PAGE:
You’re not weak. You’re not crazy. You’re not making a mountain out of a mole hill.
It’s okay to feel overwhelmed, or anxious, or even depressed.
Feeling overwhelmed, anxious, and/or depressed doesn’t make you weird, sick, or abnormal. You’re not alone in how you’re feeling, even though it may seem that way sometimes.
Yeah, maybe you have an imbalance. Maybe you need therapy to help you with your feelings. Maybe you even need a little medication to help you over the hill. There’s nothing wrong with that. Fuck the stigma some people place on things like therapy and medication. You need to do what’s best for you.
In the end, there’s nothing wrong with you. You’re human, and you’re perfectly normal. Don’t beat yourself up, don’t tear yourself down, and don’t push your feelings away. Accept them. Welcome them. At their core, they are there to help you, they are your honest, natural feelings and emotions, and there is nothing wrong with them. They are telling you something isn’t quite right and needs fixing.
Look them in the face, accept them for being the normal human feelings and emotions they are, and watch them pass.
I’ll be honest. This winter, I was in a pretty dark place for a while. I was struggling with feelings of being overwhelmed, anxious, and pretty deeply depressed. I wasn’t sure why I was feeling this way, and that was the most frustrating part of it all. It didn’t only affect me, it affected Amber too.
During this time, I fought the feelings, I pushed them away, I called myself stupid and weak for having the feelings, and I tried to tough them out. It wasn’t the first time I’d suffered from depression, though. I’ve suffered with it periodically since I was about 18 or 19. Each time I’ve tried this same tactic of trying to bury, fight, and discredit my emotions as being invalid and silly, and waiting for them to hopefully pass.
Unfortunately, depression doesn’t work that way, and things only get worse. And, each time I’ve dealt with bouts of depression over the years, things have been a little bit worse, and I’ve fallen a little bit deeper into that proverbial hole each time.
However, over this spring I’ve slowly climbed back out of my depression, thanks in large part to getting help from a therapist and meditating regularly. I’m still learning to do all the things I mentioned earlier, such as accepting my emotions and letting them pass rather than fighting my emotions and trying to force them away. But ultimately I’m improving, I’m feeling much better, and I’m hoping that this time the changes I’ve made in my life will help me from falling so far into that hole if my depression returns in the future. For the first time in a long time, I feel very hopeful about the future, and that feels good.
Meditation has helped greatly, and as I mentioned in my last blog post, I’ve started writing regularly again, and meditation has surely had an impact on my creativity, production, and overall happiness. I highly recommend just 10 minutes of daily meditation to everyone, it can truly help each and every one of us live a happier, more fulfilling life. Many think meditation is corny, or stupid, or they are afraid of what others will think. But before you knock it, give it a fair try, do it privately where you’ll be free of judgment, and really let yourself go in the meditation. You may be surprised at how it makes you feel.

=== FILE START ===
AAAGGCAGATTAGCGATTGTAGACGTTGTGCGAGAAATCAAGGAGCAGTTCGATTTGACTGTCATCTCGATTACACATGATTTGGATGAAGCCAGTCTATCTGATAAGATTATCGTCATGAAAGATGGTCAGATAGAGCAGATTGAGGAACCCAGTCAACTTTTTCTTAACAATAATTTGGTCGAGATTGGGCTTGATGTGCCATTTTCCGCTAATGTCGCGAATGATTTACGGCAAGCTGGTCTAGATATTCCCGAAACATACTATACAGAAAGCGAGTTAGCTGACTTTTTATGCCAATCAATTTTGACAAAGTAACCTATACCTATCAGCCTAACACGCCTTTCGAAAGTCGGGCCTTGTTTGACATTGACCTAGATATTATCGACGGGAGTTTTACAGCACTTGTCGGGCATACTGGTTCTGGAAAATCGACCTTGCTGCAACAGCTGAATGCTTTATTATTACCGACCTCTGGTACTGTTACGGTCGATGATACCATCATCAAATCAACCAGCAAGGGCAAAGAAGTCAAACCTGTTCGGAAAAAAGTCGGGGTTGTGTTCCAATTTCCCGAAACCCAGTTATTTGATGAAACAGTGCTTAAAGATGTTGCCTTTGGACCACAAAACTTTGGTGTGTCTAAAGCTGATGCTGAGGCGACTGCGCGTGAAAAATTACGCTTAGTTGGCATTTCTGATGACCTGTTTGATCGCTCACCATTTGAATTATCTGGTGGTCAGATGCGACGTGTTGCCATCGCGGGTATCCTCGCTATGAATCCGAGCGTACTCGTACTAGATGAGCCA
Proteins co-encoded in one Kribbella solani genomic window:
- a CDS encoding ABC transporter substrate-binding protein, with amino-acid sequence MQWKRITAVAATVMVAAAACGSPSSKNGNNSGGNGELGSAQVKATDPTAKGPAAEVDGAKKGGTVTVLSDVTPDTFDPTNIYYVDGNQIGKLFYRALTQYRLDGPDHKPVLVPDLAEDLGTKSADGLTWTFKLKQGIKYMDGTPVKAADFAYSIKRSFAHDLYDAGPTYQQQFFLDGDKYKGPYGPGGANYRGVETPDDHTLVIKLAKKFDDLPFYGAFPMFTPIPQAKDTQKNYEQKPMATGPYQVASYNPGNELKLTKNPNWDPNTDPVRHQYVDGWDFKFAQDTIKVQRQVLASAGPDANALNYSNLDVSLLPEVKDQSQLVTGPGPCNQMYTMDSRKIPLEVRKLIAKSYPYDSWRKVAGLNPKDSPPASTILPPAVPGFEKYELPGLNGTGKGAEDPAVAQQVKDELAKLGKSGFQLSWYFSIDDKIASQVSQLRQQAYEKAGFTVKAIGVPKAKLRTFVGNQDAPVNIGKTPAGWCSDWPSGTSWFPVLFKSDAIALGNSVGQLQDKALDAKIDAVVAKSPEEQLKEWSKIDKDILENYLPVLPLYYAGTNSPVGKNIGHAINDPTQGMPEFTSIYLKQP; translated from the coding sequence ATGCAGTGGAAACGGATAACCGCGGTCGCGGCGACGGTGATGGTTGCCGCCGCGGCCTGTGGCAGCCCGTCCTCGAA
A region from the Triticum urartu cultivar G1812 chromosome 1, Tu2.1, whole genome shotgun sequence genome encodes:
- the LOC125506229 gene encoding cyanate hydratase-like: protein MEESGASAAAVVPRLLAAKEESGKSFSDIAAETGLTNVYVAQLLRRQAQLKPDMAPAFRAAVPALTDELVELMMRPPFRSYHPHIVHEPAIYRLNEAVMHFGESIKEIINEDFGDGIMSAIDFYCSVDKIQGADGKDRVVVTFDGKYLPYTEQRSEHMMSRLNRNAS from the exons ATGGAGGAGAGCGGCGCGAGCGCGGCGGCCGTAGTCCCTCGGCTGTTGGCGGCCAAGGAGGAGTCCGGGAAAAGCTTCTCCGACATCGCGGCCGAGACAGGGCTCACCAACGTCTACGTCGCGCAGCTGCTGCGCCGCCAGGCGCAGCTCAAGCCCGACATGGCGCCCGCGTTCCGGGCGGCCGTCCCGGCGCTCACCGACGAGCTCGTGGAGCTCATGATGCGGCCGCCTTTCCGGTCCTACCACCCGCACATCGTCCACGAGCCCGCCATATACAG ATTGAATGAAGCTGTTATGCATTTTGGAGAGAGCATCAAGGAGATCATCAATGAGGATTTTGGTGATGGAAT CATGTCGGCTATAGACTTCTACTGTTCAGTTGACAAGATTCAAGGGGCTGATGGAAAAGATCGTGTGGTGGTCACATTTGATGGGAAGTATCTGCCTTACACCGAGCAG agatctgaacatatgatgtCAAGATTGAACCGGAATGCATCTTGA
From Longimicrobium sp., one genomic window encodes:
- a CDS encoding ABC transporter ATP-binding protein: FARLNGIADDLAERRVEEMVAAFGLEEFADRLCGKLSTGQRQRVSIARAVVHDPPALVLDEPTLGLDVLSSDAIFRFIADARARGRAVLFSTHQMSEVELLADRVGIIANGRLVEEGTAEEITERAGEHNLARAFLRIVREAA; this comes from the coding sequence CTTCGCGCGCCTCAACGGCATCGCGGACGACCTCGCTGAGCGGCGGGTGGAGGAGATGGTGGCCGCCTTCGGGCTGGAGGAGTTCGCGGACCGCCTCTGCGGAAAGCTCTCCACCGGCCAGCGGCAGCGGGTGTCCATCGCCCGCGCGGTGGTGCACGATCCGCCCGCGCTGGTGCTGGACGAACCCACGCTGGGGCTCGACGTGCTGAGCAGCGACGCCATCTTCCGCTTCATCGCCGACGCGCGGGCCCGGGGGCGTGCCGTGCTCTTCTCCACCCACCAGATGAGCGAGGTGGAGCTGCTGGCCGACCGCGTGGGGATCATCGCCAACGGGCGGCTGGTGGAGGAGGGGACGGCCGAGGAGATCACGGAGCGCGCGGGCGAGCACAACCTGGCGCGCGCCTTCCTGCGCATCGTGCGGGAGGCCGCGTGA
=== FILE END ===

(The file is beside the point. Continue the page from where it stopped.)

And if you’re a beginner, please don’t try to start meditating without the help of some type of guide, you’ll give up almost as soon as you sit down. Utilize a guided meditation (there are tons of free guided meditations on YouTube, and Headspace is a great guided meditation app as well) and start doing it either once a day, or even just a few times a week.
As someone who has struggled with mental illness much of my life, and in the wake of the tragic suicides of people such as Kate Spade, Anthony Bourdain, Tyler Hylinski, and the countless others not in the celebrity spotlight that take their lives every day, I felt the need to make a short post about the importance of tending to our mental health.
It’s time to remove the stigma that has been placed on things such as therapy and medication, and realize that there are many positive and helpful treatments out there to help people through mental health crises that are truly a serious medical condition that many of us go through in our lives.
Finally, if you are struggling with thoughts of suicide, please try to remember this: You’re not a burden. You may feel that way, that if you weren’t around anymore everyone else’s lives would be easier, but that’s just not the case. People love you, and care about you, and your death would leave a gaping hole in their lives. It wouldn’t remove an unwanted burden, it would be the opposite. Seek out help, there are people out there that are ready and willing to provide assistance.
If you are struggling, or have thoughts about this, please feel free to drop a comment, or even reach out to me directly. I’m more than willing to discuss what I’ve written about in this post with anyone who’s interested.
I hope everyone has a wonderful 4th of July holiday!